Skip to main content
Premium Trial:

Request an Annual Quote

Vanderbilt Team Uses Enzymatic, Cell-Based Assays to Find Phospholipase D Inhibitors

Premium

Investigators at Vanderbilt University Medical Center have developed what they claim to be the first isoform-selective phospholipase D inhibitors, a new class of potential antimetastatic agents.

The researchers used a screening approach that evaluates the effects of small molecules in both in vitro enzymatic assays and cell-based assays to compare the PLD-inhibiting activities of existing compounds as well as a library of new compounds generated in the laboratory, a Vanderbilt official told CBA News this week.

To arrive at their results, the researchers screened existing cell lines and developed a new cell line, in order to obtain cell-based systems that provided PLD1- and PLD2-selective responses, respectively, said Alex Brown, a professor of pharmacology, biochemistry, and chemistry at Vanderbilt University School of Medicine.

“It has been a long-term goal of the field to develop good, specific, small molecule inhibitors” of phospholipase, according to Brown, who said he has been working on phospholipase D for the past 15 years. “There have been some PLD inhibitors identified in the past, but the majority of them worked indirectly, and those that worked directly appeared to have a lot of off-target effects.”

Brown said he and his team decided to develop an inhibitor with isoenzyme specificity because two isoforms of PLD, known as PLD1 and PLD2, are the major ones found in human cells.

“In order to do that, we approached the problem by developing an assay system in parallel, where we would look at activity both in cells and using recombinantly expressed PLD1- and PLD 2-based protein in an in vitro assay,” he said.

“We feel for a number of reasons that this parallel approach is quite important, because it both reveals isoform selectivity of the compounds screened, and helps us to identify whether or not [a compound] has a direct or indirect effect on phospholipase,” he added.

Brown said that the Vanderbilt researchers did an “extensive” search of available cell lines to see if they could identify a cell-based system that had separate PLD1- and PLD2-responding cells.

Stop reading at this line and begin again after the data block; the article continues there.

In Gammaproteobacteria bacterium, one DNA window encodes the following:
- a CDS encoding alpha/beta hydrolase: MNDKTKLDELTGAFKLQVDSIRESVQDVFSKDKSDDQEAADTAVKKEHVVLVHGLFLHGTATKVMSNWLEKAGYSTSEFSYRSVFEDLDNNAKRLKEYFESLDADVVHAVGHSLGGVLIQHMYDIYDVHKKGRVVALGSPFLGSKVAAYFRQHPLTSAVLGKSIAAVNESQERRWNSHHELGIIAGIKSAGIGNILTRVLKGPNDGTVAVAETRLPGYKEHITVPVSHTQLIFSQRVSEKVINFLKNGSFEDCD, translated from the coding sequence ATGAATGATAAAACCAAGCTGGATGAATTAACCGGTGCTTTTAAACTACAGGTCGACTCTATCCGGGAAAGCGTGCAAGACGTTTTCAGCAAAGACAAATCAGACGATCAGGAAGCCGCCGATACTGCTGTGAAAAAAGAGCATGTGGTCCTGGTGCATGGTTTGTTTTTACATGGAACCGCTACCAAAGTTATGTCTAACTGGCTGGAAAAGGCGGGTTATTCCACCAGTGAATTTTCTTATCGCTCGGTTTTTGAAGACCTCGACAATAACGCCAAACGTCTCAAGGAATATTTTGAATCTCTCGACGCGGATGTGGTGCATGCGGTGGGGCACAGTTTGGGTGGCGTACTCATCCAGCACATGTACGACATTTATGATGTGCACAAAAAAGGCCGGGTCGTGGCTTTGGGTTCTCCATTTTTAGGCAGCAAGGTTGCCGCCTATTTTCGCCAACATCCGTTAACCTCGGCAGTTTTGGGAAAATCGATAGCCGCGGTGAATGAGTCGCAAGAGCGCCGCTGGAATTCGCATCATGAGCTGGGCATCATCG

“To our surprise, many cell types are an integration or mixture of both isoforms,” said Brown, adding that his team was also able to distinguish PLD1 from PLD2 responses.

To observe PLD1 response, the researchers used non-small lung cancer Calu-1 cells that, when stimulated with phorbol esters, gave an essentially pure PLD1 response. Other reasons for choosing Calu-1 cells are that they are easy to grow, and are very tolerant.

“We know that [Calu-1 cells give a pure PLD1 response] from having knocked down the message for PLD1 versus PLD2 with RNAi approaches,” said Brown. Only the PLD1-interfering siRNA had an impact on the catalytic activity in the Calu-1 cells.

He added that his team found “other cells with a predominantly PLD1 response,” but that the Calu-1-phorbol ester response “was really one of the purest PLD1 responses we identified.”

PLD2 “was a little harder,” said Brown, whose group found most conventional cellular responses, including some that were reported as being PLD2, to really be mixtures of the two isoenzymes.

“That led to us constructing within the lab a PLD2-overexpressing cell in the HEK293Trex system,” said Brown.

As before, the Vanderbilt team used siRNA to validate that this system only interfered with siRNA against PLD2. “That was the cell-based system in which we screened all of our new compounds. We did it as an initial screen at a moderate and high dose of inhibitor,” said Brown.

The team performed its initial screen in the cell-based assay and generated concentration-response curves for PLD inhibitors whose cellular IC50 values ranged from 1 nM to greater than 20 µM. Of the 30 compounds tested, 21 were found to be potent in Calu-1 cells and 15 were potent in HEK293 cells. Compounds considered potent had IC50 values that were less than 1 µM.

The researchers followed the cell-based assays with in vitro reconstituted-protein biochemical assays, and Brown said that he and his colleagues felt that the combination of these two types of assays “was really important to the development of these compounds.”

Brown said his group’s study represents the first time in which a series of PLD inhibitors was described along with the assay system used to identify them.

“Previous work was vague and nondescript, shall we say, in terms of approaches,” Brown said. “Part of what is novel about this work is actually the assay system.”

Brown said his group is continuing to refine and develop more selective inhibitors for the two phospholipase isoforms because “we think that in terms of eventually developing therapeutics, it is important to have highly specific PLD1 versus PLD2 inhibitors.”

According to Brown, a cell or an organism may better tolerate having a single isoform inhibited compared to having two or more inhibited.

His team also researches liponomics, or lipid-based mass spectrometry, and uses these compounds to explore what other intracellular lipid messengers are downstream of PLD activity.

The Scan

For Better Odds

Bloomberg reports that a child has been born following polygenic risk score screening as an embryo.

Booster Decision Expected

The New York Times reports the US Food and Drug Administration is expected to authorize a booster dose of the Pfizer-BioNTech SARS-CoV-2 vaccine this week for individuals over 65 or at high risk.

Snipping HIV Out

The Philadelphia Inquirer reports Temple University researchers are to test a gene-editing approach for treating HIV.

PLOS Papers on Cancer Risk Scores, Typhoid Fever in Colombia, Streptococcus Protection

In PLOS this week: application of cancer polygenic risk scores across ancestries, genetic diversity of typhoid fever-causing Salmonella, and more.